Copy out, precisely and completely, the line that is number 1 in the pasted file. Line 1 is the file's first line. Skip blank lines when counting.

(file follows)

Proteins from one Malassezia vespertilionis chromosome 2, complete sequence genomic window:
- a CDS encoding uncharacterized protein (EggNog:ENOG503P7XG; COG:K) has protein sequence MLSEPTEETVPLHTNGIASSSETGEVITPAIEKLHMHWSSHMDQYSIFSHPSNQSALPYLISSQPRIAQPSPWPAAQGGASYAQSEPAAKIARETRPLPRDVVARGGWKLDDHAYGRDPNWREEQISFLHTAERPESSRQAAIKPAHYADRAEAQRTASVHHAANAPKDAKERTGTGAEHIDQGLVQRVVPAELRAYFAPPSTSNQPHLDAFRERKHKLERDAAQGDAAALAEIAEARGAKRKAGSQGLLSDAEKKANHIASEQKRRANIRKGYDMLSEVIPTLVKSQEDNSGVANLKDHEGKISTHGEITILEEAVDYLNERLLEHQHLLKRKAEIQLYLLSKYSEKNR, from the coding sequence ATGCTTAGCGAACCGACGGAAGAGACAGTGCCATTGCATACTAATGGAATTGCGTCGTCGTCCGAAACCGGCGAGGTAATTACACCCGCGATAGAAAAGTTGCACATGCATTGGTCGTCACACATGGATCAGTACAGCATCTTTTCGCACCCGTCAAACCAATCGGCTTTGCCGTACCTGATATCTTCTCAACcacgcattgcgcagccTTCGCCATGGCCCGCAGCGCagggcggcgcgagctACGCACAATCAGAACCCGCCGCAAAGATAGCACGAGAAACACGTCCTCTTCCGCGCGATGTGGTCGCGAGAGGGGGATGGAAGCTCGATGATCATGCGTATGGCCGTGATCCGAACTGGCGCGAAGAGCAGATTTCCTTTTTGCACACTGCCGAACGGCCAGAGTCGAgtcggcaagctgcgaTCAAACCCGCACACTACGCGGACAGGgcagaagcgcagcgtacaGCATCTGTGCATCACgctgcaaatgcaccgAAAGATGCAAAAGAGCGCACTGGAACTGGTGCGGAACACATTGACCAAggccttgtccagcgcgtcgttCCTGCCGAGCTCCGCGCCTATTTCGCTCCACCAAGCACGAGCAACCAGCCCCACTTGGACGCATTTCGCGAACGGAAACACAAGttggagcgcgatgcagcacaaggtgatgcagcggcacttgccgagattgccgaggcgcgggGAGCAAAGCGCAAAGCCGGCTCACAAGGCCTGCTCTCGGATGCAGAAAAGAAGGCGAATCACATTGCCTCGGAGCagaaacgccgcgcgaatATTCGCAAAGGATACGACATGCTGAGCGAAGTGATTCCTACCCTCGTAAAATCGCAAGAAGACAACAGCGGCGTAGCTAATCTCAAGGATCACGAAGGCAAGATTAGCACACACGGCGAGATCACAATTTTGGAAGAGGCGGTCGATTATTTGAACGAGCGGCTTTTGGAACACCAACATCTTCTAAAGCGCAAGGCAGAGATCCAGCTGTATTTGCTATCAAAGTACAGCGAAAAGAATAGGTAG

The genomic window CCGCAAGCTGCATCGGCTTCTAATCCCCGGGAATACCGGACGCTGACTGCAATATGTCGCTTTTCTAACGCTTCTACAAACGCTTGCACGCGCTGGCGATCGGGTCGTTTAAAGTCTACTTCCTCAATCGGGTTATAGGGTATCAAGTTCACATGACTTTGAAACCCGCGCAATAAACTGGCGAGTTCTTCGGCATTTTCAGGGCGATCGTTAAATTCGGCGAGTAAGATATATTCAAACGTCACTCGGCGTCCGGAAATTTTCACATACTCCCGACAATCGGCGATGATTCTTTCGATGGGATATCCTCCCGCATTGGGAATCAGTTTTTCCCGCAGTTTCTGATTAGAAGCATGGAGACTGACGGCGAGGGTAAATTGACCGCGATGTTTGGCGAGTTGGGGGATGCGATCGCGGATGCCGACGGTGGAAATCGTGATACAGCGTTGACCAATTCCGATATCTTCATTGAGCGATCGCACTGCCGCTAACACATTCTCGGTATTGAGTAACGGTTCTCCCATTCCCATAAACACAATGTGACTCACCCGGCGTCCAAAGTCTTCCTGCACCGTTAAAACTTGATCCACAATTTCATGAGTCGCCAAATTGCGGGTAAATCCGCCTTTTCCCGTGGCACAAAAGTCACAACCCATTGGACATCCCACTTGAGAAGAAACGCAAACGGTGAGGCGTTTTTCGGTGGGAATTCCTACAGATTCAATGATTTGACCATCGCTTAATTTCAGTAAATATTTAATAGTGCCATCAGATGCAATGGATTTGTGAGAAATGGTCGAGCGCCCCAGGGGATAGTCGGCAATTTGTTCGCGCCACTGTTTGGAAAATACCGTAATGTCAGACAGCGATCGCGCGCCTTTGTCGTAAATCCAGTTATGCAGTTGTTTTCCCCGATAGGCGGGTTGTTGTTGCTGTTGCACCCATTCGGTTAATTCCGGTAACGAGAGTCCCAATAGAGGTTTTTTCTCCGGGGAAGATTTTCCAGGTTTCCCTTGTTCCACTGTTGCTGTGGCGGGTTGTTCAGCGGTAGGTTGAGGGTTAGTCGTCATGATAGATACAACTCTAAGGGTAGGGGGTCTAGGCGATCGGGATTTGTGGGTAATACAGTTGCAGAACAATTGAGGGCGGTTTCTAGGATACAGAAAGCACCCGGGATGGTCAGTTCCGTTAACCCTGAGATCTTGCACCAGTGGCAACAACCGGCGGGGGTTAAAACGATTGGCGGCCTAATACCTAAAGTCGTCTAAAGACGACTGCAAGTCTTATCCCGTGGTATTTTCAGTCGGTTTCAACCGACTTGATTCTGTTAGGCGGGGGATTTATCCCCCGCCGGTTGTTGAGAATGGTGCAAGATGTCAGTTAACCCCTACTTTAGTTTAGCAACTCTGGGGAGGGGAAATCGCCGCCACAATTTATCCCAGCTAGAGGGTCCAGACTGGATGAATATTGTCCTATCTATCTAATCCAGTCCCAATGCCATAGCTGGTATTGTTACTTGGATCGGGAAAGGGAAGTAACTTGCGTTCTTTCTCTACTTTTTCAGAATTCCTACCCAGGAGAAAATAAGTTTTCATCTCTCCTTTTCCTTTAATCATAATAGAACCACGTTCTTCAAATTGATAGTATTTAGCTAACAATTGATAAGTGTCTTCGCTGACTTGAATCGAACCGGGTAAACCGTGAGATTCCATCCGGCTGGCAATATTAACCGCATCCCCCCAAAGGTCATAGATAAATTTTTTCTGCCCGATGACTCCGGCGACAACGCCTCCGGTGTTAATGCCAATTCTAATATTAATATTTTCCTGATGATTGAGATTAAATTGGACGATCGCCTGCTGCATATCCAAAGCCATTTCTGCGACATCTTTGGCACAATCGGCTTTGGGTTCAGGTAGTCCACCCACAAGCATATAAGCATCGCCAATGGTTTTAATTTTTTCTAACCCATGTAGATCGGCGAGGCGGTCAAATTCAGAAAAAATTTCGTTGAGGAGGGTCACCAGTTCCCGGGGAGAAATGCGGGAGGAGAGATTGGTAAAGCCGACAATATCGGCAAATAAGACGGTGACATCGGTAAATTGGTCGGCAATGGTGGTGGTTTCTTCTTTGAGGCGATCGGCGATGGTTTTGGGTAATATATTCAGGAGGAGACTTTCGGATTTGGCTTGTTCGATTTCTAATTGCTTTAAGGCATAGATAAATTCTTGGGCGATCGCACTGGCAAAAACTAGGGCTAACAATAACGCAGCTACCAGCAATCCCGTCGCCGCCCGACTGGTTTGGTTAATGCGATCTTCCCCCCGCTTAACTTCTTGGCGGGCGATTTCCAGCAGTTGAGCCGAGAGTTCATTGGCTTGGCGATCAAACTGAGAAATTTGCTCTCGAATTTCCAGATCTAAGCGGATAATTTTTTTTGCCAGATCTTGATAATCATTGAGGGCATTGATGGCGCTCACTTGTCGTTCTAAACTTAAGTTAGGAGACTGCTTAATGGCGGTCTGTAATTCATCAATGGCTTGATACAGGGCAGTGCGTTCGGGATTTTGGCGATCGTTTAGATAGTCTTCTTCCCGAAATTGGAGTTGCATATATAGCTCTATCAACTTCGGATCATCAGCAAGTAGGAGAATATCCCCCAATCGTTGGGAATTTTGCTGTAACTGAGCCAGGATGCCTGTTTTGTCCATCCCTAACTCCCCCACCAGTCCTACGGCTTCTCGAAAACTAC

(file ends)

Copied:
Proteins from one Malassezia vespertilionis chromosome 2, complete sequence genomic window: